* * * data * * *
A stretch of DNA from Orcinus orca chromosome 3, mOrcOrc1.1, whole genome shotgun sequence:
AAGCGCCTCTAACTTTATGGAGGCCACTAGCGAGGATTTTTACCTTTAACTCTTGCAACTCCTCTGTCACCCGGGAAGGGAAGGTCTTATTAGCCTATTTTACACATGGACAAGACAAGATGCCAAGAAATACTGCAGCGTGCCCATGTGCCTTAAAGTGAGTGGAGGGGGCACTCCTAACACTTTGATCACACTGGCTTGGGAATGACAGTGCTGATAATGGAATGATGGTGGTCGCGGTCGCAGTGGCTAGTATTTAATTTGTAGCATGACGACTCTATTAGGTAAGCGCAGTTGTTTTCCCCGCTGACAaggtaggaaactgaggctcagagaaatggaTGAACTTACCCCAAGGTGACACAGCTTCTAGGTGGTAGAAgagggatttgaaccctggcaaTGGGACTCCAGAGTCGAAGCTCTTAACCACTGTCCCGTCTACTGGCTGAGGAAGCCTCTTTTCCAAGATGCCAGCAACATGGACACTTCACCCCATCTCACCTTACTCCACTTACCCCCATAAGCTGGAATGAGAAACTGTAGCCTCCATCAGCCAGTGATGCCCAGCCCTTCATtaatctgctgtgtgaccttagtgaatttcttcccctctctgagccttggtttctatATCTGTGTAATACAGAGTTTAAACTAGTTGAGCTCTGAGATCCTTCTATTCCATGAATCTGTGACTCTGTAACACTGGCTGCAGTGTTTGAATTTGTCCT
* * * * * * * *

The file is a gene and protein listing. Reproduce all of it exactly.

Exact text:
A stretch of DNA from Orcinus orca chromosome 3, mOrcOrc1.1, whole genome shotgun sequence:
AAGCGCCTCTAACTTTATGGAGGCCACTAGCGAGGATTTTTACCTTTAACTCTTGCAACTCCTCTGTCACCCGGGAAGGGAAGGTCTTATTAGCCTATTTTACACATGGACAAGACAAGATGCCAAGAAATACTGCAGCGTGCCCATGTGCCTTAAAGTGAGTGGAGGGGGCACTCCTAACACTTTGATCACACTGGCTTGGGAATGACAGTGCTGATAATGGAATGATGGTGGTCGCGGTCGCAGTGGCTAGTATTTAATTTGTAGCATGACGACTCTATTAGGTAAGCGCAGTTGTTTTCCCCGCTGACAaggtaggaaactgaggctcagagaaatggaTGAACTTACCCCAAGGTGACACAGCTTCTAGGTGGTAGAAgagggatttgaaccctggcaaTGGGACTCCAGAGTCGAAGCTCTTAACCACTGTCCCGTCTACTGGCTGAGGAAGCCTCTTTTCCAAGATGCCAGCAACATGGACACTTCACCCCATCTCACCTTACTCCACTTACCCCCATAAGCTGGAATGAGAAACTGTAGCCTCCATCAGCCAGTGATGCCCAGCCCTTCATtaatctgctgtgtgaccttagtgaatttcttcccctctctgagccttggtttctatATCTGTGTAATACAGAGTTTAAACTAGTTGAGCTCTGAGATCCTTCTATTCCATGAATCTGTGACTCTGTAACACTGGCTGCAGTGTTTGAATTTGTCCT